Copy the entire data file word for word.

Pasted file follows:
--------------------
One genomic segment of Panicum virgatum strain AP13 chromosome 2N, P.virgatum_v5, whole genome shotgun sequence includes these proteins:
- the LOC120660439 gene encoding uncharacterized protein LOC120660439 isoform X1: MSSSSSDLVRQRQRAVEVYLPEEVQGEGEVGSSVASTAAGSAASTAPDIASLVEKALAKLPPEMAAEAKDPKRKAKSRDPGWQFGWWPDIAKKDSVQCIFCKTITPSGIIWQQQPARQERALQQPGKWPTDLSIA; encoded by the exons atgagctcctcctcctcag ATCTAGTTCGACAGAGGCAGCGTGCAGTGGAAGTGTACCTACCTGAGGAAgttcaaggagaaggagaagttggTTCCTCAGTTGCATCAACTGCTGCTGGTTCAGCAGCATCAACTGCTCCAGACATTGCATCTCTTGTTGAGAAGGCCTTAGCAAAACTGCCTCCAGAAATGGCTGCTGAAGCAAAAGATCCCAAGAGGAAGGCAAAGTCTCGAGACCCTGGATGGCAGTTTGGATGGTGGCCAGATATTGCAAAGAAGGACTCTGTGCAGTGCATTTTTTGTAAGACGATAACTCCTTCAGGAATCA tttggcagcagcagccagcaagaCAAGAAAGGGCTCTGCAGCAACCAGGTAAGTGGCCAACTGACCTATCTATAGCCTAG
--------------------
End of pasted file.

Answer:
One genomic segment of Panicum virgatum strain AP13 chromosome 2N, P.virgatum_v5, whole genome shotgun sequence includes these proteins:
- the LOC120660439 gene encoding uncharacterized protein LOC120660439 isoform X1: MSSSSSDLVRQRQRAVEVYLPEEVQGEGEVGSSVASTAAGSAASTAPDIASLVEKALAKLPPEMAAEAKDPKRKAKSRDPGWQFGWWPDIAKKDSVQCIFCKTITPSGIIWQQQPARQERALQQPGKWPTDLSIA; encoded by the exons atgagctcctcctcctcag ATCTAGTTCGACAGAGGCAGCGTGCAGTGGAAGTGTACCTACCTGAGGAAgttcaaggagaaggagaagttggTTCCTCAGTTGCATCAACTGCTGCTGGTTCAGCAGCATCAACTGCTCCAGACATTGCATCTCTTGTTGAGAAGGCCTTAGCAAAACTGCCTCCAGAAATGGCTGCTGAAGCAAAAGATCCCAAGAGGAAGGCAAAGTCTCGAGACCCTGGATGGCAGTTTGGATGGTGGCCAGATATTGCAAAGAAGGACTCTGTGCAGTGCATTTTTTGTAAGACGATAACTCCTTCAGGAATCA tttggcagcagcagccagcaagaCAAGAAAGGGCTCTGCAGCAACCAGGTAAGTGGCCAACTGACCTATCTATAGCCTAG